The British Museum’s Reading Room

I found the following story in Susan David Bernstein's "Too Common Readers at the British Museum", from Victorian Vulgarity. Eds.Susan David Bernstein and Elsie B. Michie. Burlington: Ashgate. 2009.

This isn't a reblog, people! Finally, some of my own research is on here! This story discuses the British Museum's expanded reading room, and the vulgar crowds who came to use it. Lower classes! Women! People who made any sort of noise! Shocking!

"The physical space of the Reading Room at the British Museum changed from the long rectangular room in use from 1838, to the domed round reading room which opened in May 1857. Its glass roof, a consequence of the growth of the plate-glass industry in the 1850s, enhanced visibility, a quality which extended reading hours . . . Along with the proximity of readers' desks, the lofty dome amplified a resonant acoustics which broadcast noises and odors . . . A few years after the debut of this public space, the press began carping about readers, including 'descendents [sic] of the horse-leech's daughter,' [aka, people who are never satisfied and still] and their 'too common' corporeal noises from mucous membranes and bronchial tubes in distress to interminable scraping of boots" (102).

"Part of the original design of the room included two desks marked 'for ladies only' . . . Gender-assigned seating was unevenly enforced since there were more women readers than designated desks for them. Consequently, the mixing of genders throughout the room became the target for jibes about 'fair' readers transforming the national library into a flirting gallery. A letter to the Editor of The Times protests this lack of containment: 'not content with this privilege, many of them invade the other portions of the room, and mingle with us male students, to our very great discomfort, for they gossip not a little, and flirt and ogle a good deal'" (102).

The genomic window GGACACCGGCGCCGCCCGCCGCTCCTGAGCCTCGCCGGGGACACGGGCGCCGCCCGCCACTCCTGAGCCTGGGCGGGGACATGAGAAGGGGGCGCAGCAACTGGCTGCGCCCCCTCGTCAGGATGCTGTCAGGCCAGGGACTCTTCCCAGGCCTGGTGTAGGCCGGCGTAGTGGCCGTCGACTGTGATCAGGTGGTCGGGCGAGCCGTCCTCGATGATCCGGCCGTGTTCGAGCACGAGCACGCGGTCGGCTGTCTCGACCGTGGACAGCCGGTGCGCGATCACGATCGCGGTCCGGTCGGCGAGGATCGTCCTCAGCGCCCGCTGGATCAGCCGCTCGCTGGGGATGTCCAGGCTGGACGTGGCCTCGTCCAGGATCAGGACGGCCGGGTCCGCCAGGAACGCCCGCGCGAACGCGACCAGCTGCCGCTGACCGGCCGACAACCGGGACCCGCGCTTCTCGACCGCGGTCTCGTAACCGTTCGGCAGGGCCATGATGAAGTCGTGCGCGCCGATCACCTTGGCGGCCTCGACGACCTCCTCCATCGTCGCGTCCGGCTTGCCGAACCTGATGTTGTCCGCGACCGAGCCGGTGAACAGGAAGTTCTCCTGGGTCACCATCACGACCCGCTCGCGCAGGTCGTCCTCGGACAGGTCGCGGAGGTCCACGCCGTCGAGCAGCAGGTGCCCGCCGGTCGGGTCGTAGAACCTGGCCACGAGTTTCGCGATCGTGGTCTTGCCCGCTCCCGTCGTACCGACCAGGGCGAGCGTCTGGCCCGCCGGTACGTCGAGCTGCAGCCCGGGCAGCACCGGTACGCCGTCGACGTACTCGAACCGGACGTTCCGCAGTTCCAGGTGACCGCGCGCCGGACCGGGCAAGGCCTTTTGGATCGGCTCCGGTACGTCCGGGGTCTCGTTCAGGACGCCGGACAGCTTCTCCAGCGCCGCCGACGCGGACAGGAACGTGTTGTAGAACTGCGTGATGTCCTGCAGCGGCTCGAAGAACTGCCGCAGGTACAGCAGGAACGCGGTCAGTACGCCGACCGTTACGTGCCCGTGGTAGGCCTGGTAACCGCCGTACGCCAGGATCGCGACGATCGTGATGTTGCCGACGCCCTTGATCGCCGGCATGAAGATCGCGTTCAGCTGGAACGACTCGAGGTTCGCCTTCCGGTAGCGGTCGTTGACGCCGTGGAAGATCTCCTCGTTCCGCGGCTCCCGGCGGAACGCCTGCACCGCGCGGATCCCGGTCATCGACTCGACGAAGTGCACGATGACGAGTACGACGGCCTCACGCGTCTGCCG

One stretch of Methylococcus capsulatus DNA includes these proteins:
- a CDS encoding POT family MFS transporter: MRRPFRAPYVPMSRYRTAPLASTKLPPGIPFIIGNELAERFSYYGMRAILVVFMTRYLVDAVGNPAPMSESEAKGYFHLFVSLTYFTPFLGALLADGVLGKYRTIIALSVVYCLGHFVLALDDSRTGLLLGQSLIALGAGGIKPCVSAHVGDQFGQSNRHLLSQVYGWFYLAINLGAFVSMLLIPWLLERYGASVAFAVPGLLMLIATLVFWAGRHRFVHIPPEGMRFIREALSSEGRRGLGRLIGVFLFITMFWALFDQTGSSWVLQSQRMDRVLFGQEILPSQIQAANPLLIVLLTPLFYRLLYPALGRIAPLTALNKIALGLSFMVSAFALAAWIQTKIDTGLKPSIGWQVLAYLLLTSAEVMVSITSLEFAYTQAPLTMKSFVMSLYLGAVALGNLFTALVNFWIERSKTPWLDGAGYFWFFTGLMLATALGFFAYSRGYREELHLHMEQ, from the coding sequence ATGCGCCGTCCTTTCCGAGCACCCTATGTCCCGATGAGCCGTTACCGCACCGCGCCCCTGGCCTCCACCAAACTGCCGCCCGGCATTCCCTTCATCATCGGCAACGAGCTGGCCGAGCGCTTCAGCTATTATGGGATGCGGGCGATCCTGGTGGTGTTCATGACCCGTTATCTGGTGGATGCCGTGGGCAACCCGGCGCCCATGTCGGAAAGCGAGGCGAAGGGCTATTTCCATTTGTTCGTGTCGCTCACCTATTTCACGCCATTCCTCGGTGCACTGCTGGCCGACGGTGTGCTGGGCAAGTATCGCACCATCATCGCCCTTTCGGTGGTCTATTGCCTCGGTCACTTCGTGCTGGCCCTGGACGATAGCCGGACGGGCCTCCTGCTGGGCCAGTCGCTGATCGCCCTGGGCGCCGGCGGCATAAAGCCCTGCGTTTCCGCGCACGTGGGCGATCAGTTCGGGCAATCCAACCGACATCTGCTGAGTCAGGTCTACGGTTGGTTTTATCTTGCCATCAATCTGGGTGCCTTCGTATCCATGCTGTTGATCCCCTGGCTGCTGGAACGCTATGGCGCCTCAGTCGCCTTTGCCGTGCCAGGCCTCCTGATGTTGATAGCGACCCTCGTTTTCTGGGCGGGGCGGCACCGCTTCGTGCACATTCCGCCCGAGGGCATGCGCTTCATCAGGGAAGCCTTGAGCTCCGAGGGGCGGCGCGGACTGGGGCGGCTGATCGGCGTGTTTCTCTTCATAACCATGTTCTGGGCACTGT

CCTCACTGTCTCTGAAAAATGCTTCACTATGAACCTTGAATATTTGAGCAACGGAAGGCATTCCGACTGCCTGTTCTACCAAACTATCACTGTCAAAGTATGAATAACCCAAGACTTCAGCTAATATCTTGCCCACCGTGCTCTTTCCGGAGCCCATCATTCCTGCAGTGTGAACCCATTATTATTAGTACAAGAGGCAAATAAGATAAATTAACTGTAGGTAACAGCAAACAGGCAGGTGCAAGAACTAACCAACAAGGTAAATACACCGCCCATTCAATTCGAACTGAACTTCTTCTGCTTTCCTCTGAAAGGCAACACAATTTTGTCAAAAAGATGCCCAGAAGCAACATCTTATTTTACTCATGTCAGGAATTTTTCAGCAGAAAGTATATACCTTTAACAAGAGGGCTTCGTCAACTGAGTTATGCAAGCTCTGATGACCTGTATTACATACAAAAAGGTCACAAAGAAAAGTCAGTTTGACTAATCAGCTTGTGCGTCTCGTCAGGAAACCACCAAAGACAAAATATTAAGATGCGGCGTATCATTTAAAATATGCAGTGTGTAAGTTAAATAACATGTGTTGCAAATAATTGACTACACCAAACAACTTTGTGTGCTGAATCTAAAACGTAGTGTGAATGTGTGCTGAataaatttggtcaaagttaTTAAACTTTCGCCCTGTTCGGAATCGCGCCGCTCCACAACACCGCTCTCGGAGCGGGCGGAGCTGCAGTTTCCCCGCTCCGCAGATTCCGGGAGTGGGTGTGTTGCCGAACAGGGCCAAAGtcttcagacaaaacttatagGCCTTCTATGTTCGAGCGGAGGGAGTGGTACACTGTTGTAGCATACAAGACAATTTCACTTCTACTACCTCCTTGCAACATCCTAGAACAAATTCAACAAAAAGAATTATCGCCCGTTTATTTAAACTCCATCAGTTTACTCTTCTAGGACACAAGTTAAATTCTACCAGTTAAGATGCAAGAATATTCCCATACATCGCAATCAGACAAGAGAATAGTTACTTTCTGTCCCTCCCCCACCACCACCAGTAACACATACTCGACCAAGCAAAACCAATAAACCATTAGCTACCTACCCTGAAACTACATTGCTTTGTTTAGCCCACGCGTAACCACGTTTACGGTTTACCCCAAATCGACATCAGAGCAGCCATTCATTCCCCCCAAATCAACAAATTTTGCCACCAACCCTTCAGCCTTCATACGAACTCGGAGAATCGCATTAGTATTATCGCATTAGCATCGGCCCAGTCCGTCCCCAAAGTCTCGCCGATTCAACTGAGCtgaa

I love the idea of women going WILD in the British Museum, objectifying the men. "We're outta the kitchen, now, suckaaaaaaaaa."

The above cartoon is called "Interiors and Exteriors". No. 5. Valuable Collection in the Reading-Room, British Museum" Punch 1885.

Bernstein says of it:

"Only one female reader is discernible in the throng pictured in this cartoon as she sits perched like a Pre-Raphaelite stunner on the back of her chair, her hands resting on a book, A Handful of Honeysuckle A. Mary F. Robinson published in 1878 this collection of poetry which provoked a flurry of notice across literary London. Whether Robinson's title is included in the cartoon as a pun on the reader-insects buzzing around the staff fixtures in the cartoon, or to allude to this space as a beehive of text makers, this sole female figure as the Reading Room showpiece does not attract the attention of surrounding male readers" (106).


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